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Saturday 09 April 2016

AKL Barber shop refuses to serve trans person

Posted in: New Zealand Daily News
By Daily News staff - 5th April 2016

An Auckland barber shop has refused to serve a trans person based on their gender identity, humiliating them and saying that they could not have their hair cut as they are “not actually a man”.

Lorren Grabarek went to the The Corner Barber Shop in Birkenhead on Sunday to have their hair cut and says they left “shocked” and “upset” when the hairdresser refused to serve them. They are now seeking an apology from the shop and are hoping the shop recognises

their discriminatory actions are illegal.
“Entering the shop, I saw a woman staring at me,” says the RainbowYOUTH intern. “I asked her if she was the hairdresser and she replied that she was but could not serve me.

“She proceeded to tell me that since I was ‘not actually a man’ I could not have my hair cut. While I was indeed looking to get a men’s style cut, she explained that I didn’t qualify since I ‘was still actually a woman, correct?’”

Grabarek identifies as genderqueer/non-binary, which is a term that falls under the umbrella term of transgender (not-conforming to cisgender binaries or male-female).
Grabarek left the shop and says they were too upset and too shocked to “counter her close-minded ignorance”.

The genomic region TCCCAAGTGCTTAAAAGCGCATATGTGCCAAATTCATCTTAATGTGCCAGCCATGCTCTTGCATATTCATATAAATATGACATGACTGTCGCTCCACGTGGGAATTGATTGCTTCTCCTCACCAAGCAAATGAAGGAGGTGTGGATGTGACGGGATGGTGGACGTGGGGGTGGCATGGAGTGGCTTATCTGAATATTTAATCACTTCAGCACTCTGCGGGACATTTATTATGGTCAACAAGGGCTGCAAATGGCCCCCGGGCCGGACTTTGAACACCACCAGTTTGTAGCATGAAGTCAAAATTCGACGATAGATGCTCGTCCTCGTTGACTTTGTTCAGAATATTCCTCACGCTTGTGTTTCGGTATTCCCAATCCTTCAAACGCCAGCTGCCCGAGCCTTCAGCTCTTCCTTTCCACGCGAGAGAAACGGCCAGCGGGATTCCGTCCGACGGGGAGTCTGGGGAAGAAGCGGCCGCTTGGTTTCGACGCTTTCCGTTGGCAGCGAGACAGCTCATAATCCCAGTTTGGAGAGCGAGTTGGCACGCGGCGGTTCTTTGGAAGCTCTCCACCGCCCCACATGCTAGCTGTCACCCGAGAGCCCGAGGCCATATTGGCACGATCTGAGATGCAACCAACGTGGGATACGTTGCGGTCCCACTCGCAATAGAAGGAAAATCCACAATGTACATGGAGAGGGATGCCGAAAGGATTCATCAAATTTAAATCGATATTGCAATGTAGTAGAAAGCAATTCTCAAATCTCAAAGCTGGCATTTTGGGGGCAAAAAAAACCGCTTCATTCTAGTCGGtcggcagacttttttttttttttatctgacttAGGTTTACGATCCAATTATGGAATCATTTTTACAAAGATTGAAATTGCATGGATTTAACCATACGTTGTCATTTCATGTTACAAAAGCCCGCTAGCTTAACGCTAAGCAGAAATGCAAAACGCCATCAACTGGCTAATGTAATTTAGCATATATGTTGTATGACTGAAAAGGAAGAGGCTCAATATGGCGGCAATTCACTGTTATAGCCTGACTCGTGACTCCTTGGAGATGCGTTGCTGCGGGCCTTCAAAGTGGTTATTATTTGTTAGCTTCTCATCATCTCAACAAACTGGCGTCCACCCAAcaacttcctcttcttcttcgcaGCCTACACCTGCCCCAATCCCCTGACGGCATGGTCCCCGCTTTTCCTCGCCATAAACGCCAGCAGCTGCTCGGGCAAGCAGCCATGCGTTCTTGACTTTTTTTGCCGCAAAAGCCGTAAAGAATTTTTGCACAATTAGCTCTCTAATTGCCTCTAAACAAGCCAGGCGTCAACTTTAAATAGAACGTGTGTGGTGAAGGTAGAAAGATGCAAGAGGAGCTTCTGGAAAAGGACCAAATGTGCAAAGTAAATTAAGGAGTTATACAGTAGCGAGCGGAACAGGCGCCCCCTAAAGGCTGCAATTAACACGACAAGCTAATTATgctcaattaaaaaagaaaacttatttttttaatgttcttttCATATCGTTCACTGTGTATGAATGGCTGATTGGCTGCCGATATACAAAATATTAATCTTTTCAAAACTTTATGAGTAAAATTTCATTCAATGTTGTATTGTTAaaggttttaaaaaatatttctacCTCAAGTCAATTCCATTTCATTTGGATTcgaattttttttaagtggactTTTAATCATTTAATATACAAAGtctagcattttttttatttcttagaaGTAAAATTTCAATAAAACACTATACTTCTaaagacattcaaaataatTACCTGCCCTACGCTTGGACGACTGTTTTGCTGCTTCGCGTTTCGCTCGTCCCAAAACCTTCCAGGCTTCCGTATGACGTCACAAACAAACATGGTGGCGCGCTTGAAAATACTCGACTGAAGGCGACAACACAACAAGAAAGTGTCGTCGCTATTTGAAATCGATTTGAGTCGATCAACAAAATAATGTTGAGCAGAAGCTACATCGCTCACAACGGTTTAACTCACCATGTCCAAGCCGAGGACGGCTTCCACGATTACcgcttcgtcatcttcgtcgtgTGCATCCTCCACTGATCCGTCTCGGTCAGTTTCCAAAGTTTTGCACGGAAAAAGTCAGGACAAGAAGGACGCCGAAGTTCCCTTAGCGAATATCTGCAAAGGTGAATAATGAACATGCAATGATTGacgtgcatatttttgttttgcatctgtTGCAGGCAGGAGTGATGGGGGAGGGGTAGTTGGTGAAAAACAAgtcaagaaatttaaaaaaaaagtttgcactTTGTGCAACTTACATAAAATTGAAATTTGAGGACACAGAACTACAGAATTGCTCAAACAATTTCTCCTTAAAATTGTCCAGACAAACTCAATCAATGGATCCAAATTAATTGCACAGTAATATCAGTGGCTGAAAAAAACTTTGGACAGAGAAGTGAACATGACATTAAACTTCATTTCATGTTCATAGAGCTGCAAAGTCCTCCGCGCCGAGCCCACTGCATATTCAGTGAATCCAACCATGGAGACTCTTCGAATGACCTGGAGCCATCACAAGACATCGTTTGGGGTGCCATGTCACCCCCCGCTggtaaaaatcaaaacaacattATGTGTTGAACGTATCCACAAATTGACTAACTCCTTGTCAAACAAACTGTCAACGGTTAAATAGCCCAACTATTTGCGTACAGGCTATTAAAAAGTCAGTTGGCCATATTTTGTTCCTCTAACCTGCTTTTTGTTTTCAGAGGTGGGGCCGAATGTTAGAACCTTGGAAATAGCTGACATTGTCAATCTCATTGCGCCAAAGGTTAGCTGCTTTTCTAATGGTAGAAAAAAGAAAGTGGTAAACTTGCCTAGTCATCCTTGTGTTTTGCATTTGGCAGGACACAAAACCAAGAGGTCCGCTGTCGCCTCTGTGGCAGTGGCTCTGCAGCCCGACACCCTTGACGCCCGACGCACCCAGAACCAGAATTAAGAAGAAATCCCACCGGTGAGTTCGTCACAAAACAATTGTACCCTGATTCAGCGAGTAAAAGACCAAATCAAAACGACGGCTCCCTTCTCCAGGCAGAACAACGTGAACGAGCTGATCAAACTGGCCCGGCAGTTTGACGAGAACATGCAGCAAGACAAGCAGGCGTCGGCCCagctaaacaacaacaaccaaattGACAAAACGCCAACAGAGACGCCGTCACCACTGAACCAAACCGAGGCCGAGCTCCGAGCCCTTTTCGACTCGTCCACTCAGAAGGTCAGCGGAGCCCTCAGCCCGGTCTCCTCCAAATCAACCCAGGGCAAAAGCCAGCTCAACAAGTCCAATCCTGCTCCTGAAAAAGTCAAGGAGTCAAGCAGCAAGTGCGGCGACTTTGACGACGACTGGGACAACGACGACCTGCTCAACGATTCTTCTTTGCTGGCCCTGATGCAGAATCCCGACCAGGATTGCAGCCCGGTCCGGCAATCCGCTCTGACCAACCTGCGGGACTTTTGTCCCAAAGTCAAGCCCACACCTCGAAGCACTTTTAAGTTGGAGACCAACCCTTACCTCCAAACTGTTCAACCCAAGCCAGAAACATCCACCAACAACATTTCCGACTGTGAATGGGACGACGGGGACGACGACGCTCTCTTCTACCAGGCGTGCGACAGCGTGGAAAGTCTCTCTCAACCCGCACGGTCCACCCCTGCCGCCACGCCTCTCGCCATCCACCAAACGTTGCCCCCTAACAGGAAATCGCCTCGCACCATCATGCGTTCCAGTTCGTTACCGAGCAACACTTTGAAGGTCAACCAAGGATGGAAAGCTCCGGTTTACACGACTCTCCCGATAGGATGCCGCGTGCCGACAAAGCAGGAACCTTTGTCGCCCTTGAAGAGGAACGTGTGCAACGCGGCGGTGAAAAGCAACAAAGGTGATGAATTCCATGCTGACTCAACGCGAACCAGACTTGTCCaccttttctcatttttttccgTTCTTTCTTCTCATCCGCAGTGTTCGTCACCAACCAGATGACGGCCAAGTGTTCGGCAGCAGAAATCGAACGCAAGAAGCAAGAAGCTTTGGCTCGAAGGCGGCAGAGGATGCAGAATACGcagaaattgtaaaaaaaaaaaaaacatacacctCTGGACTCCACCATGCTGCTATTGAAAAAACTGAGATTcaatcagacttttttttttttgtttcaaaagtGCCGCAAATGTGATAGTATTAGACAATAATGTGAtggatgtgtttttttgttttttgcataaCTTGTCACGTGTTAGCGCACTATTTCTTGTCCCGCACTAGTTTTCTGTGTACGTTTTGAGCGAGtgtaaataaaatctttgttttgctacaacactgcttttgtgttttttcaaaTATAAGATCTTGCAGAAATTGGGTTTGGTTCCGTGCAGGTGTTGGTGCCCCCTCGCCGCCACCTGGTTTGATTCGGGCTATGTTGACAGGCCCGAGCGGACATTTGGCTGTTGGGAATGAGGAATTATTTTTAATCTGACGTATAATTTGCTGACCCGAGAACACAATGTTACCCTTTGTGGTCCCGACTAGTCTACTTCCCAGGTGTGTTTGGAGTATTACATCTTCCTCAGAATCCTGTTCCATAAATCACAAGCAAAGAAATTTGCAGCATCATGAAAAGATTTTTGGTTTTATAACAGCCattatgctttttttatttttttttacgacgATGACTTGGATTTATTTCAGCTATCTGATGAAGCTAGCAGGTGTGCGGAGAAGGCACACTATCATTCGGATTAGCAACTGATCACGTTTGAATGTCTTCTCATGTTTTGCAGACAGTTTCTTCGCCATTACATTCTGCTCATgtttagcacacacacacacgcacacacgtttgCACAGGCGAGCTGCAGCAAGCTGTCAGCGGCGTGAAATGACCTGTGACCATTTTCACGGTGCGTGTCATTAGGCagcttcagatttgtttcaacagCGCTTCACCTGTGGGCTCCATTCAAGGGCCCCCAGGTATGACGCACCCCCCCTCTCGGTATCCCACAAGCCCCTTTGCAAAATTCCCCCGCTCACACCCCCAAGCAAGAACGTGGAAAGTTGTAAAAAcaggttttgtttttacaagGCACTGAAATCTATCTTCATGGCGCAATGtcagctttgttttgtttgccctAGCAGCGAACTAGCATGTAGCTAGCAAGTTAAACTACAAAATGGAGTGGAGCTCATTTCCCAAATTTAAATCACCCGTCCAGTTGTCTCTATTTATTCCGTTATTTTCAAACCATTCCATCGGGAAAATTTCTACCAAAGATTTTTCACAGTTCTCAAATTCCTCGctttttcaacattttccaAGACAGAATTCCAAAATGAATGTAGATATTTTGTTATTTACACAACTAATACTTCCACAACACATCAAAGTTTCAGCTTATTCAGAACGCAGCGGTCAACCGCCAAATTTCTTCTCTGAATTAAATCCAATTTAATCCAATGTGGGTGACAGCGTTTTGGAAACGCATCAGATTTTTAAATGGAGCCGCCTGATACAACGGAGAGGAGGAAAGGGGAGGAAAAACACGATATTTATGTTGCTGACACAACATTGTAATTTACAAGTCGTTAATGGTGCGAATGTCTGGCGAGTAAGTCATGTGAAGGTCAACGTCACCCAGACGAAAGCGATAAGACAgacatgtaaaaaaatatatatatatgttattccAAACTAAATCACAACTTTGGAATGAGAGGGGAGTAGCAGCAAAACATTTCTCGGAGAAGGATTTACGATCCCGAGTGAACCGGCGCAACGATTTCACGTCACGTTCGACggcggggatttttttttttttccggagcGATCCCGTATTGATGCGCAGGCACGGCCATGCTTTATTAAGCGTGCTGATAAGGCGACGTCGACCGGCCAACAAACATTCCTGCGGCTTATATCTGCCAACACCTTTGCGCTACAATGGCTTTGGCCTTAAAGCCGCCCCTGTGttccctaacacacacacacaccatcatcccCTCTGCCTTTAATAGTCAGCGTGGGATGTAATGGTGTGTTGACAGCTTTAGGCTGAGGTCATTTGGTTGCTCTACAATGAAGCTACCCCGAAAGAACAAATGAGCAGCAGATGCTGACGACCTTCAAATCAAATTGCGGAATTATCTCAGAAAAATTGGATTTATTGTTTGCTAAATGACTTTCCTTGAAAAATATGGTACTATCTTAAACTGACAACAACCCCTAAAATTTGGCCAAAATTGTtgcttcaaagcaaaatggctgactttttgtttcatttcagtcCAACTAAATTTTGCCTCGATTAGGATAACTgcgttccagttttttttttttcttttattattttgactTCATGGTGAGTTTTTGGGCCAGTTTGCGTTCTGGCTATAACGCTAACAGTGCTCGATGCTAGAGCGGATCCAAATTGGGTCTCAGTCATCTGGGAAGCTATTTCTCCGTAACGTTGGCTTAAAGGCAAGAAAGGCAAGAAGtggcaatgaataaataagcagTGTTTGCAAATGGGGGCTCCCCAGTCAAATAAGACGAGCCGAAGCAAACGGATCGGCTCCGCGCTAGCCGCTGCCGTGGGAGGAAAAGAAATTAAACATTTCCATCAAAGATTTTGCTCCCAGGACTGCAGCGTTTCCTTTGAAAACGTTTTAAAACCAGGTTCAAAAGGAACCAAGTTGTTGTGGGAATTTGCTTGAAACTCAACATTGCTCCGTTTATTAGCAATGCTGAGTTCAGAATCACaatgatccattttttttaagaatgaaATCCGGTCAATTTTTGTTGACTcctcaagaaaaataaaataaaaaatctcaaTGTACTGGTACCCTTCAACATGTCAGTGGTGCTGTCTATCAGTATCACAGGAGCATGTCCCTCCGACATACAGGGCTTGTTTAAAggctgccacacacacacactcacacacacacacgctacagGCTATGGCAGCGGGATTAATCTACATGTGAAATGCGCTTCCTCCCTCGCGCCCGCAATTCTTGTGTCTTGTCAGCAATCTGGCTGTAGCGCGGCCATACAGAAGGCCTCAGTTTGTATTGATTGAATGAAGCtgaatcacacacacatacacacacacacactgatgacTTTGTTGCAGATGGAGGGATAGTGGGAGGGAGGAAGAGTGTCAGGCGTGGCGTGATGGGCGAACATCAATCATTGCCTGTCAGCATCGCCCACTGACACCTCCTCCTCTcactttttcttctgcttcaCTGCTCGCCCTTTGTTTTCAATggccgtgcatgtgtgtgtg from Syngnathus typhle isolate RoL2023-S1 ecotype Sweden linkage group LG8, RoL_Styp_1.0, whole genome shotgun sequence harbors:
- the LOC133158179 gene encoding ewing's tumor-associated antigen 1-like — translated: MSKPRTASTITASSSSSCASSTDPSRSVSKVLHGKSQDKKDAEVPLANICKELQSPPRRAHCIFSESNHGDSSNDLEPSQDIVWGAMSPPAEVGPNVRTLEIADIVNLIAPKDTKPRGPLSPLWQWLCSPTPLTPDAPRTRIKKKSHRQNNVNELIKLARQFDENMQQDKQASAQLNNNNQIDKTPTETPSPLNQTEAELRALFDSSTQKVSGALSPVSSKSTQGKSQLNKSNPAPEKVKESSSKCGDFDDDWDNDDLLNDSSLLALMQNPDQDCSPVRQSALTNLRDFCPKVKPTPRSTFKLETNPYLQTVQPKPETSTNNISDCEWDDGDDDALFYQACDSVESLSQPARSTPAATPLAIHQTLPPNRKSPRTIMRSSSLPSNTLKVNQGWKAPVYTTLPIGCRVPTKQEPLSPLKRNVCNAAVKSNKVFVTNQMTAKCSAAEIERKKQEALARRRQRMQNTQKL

“I felt betrayed and disoriented,” says Grabarek. “I live in a body that doesn't look the way I identify, so I spend a lot of time and thought trying to present my gender according to society's stereotypical and normalised ideas of binary genders.

“ I don't like having to present myself in a way that best approximates society's norms of gender but I choose to present as male to avoid discomfort, frustration and disorientation. When this woman told me that I ‘wasn't actually a man’, it felt like she was telling me that my efforts to present as ‘male' weren't good enough for society; were fake; weren't worthy of human decency and respect.

“I felt like I had lost not only my personal sense of self, but the ‘self’ I work so hard for society to recognise and accept. Who do I have to be to be recognised as myself in the world? And is the affirmation I seek through the way I present, even worth the time and effort when I will never be judged as ‘enough’?"

This is the first time Grabarek has tried to go to this particular barber “I was looking for a new barber, a process that takes a long time for me work up the confidence to do since I worry that a barber might ask me uncomfortable and demeaning questions about my gender.

“My worst fear going to a new barber is that they might turn me away if they knew that I'm not a cis-gender male--the very thing that happened with this barber shop.”

"Grabarek is now hoping that The Corner Barber Shop recognize their discriminatory actions are illegal, provided information about LGBTQI* issues, and make a public apology to the queer community for transphobic, heteronormative, and sexist actions.”
Following the incident, Grabarek says they had a reassuring experience at Bob the Barber, who made them feel welcomed. “Bob was super welcoming, listened and showed genuine care about my experience at the other barber shop and reassured me that I was always welcome at his shop because ‘humans are humans’,” says Grabarek.

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